The opening story of Broken Record Nostalgia by Caleb Michael Sarvis reads like something out of Raymond Carver — or something Carver might have written if he’d been a twenty-something writer applying his craft in the twenty-somethingth century. It’s called “Click Click Harvey,” and it follows the adventures (or lack thereof) of three roommates who track down the man who sideswiped the car that belongs to one of them. Some mayhem ensues but, as is frequently the case in Carver’s no-frills fiction, what’s really front and center is the broken world in which the characters live: cars drive by, televisions churn out hours and hours of meaningless drivel, women and men struggle halfheartedly to understand each other, and lot of drinking takes place. It’s an atmosphere that persists throughout the collection, but with each successive story, Broken Record Nostalgia grows increasingly surreal — and increasingly poignant.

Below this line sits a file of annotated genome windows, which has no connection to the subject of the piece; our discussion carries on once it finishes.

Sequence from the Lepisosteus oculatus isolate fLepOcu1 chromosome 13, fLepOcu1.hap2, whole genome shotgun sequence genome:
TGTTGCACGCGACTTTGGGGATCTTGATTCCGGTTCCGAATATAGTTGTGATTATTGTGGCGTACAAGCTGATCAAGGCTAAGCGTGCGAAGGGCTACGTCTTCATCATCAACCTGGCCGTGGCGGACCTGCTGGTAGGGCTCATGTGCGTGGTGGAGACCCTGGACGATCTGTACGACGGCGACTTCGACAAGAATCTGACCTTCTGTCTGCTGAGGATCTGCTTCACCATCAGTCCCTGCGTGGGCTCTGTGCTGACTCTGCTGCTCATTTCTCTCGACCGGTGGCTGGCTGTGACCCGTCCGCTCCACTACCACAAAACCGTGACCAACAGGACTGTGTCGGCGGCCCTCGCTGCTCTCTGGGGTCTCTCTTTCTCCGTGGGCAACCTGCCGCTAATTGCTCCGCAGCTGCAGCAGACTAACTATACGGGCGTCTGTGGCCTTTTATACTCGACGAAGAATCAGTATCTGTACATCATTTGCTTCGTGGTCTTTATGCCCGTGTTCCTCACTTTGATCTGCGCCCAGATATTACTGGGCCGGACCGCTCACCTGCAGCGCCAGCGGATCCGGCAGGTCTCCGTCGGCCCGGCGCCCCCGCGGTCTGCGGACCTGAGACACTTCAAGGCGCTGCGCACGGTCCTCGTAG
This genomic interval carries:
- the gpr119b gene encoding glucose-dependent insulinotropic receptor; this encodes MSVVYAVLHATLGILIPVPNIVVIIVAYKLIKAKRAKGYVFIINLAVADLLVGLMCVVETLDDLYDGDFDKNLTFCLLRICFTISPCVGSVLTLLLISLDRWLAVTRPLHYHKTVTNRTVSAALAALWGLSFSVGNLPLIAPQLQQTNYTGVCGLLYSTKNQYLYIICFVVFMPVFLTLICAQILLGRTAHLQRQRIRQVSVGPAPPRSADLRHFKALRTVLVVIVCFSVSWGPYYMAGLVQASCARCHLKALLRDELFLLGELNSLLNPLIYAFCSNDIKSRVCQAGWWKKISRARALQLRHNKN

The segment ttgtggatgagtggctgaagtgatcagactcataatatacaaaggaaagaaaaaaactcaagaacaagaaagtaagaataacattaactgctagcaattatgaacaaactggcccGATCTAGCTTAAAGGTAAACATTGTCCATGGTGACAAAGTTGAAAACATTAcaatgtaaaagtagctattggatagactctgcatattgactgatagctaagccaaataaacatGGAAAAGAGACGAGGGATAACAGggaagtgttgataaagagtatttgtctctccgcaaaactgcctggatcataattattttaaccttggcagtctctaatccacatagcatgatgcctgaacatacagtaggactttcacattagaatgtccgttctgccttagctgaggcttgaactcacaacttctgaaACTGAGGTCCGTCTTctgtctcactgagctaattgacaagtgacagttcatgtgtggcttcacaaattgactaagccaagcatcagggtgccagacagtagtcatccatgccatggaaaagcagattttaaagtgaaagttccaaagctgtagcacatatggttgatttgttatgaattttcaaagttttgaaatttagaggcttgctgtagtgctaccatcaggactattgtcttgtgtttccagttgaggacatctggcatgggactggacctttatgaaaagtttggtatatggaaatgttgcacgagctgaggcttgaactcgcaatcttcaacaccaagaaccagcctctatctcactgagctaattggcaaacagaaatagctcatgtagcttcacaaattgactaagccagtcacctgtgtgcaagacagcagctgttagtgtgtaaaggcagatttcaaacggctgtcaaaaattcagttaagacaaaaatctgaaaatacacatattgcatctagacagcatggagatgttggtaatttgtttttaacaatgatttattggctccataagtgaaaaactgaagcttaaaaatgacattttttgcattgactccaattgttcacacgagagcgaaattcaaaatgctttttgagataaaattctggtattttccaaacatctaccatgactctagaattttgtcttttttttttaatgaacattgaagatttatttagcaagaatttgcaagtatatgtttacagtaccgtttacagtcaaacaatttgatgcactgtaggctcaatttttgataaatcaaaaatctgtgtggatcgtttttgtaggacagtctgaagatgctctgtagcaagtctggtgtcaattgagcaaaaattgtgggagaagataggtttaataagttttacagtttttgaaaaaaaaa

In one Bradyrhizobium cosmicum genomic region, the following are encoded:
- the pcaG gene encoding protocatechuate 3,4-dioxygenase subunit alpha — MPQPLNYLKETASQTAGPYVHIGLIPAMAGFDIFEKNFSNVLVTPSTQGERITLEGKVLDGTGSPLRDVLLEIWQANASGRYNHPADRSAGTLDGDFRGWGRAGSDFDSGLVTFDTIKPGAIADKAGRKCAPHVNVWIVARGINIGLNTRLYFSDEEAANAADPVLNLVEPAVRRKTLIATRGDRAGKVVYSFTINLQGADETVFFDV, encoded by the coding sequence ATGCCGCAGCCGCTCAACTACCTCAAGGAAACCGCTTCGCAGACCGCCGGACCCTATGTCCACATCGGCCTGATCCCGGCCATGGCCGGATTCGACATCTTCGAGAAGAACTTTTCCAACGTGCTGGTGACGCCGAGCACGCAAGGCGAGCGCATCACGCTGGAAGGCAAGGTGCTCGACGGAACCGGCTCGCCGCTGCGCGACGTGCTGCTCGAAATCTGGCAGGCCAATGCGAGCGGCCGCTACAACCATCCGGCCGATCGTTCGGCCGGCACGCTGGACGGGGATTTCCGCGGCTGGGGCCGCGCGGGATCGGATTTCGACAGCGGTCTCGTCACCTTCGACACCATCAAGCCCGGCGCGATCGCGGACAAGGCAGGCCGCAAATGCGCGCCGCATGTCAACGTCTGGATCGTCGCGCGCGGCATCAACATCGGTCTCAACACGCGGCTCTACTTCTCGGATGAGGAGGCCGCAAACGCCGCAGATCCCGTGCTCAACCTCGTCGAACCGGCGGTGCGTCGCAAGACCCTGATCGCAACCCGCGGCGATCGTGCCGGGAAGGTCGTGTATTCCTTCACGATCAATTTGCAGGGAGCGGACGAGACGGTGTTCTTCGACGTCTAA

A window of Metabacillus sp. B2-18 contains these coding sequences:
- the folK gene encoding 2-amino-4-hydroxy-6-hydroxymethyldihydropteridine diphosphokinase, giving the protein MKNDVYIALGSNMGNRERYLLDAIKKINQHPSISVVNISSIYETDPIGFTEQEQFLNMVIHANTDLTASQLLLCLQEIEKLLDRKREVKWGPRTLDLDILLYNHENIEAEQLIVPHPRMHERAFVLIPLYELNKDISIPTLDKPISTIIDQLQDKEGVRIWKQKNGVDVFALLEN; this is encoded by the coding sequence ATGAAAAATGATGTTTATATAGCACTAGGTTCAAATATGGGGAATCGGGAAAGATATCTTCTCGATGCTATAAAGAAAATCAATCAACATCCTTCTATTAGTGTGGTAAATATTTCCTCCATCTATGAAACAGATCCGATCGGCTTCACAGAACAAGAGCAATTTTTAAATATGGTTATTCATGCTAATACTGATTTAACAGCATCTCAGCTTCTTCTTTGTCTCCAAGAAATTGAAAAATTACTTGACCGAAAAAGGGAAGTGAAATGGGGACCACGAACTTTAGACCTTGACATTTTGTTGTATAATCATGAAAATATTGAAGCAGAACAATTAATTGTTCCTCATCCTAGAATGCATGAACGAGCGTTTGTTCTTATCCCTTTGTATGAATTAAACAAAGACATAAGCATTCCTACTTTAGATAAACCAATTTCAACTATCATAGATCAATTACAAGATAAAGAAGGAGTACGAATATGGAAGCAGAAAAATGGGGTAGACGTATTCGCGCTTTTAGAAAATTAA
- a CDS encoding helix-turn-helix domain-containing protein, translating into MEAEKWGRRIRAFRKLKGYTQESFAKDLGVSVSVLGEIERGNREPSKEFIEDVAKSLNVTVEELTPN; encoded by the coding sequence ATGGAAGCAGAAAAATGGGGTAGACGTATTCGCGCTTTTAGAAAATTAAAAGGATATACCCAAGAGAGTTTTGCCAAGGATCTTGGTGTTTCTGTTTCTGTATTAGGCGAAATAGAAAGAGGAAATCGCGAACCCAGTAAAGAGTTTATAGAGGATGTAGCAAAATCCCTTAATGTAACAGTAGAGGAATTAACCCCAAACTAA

Many of the stories in the collection center on a character named Marcus, whose brother Noah’s suicide has left a hole in the center of his life. Early in the collection, in a story titled “Thoreau in a Phone Booth,” Marcus contemplates committing suicide himself, much to the dismay of Noah’s one-time girlfriend, Arella, who spends a phantasmagorical night trying to keep the seemingly inevitable from happening. Later in the collection, we learn that Noah used to dress in a bear costume and wander through the woods in a vain attempt at escaping the madness of life among humans. In the same story, “Bewildered Idea of Resurrection,” Marcus is engaged in a misguided attempt at rewriting the past a la something akin to Donnie Darko.
Through it all, characters come and go, drifting beyond the boundaries of their own stories to appear in the margins of others, always searching for meaning, always coming up short. Indeed, if there is any meaning to be found in the chaos of life, Sarvis insists throughout Broken Record Nostalgia, it’s meaning we create from the scattered pieces of our lives.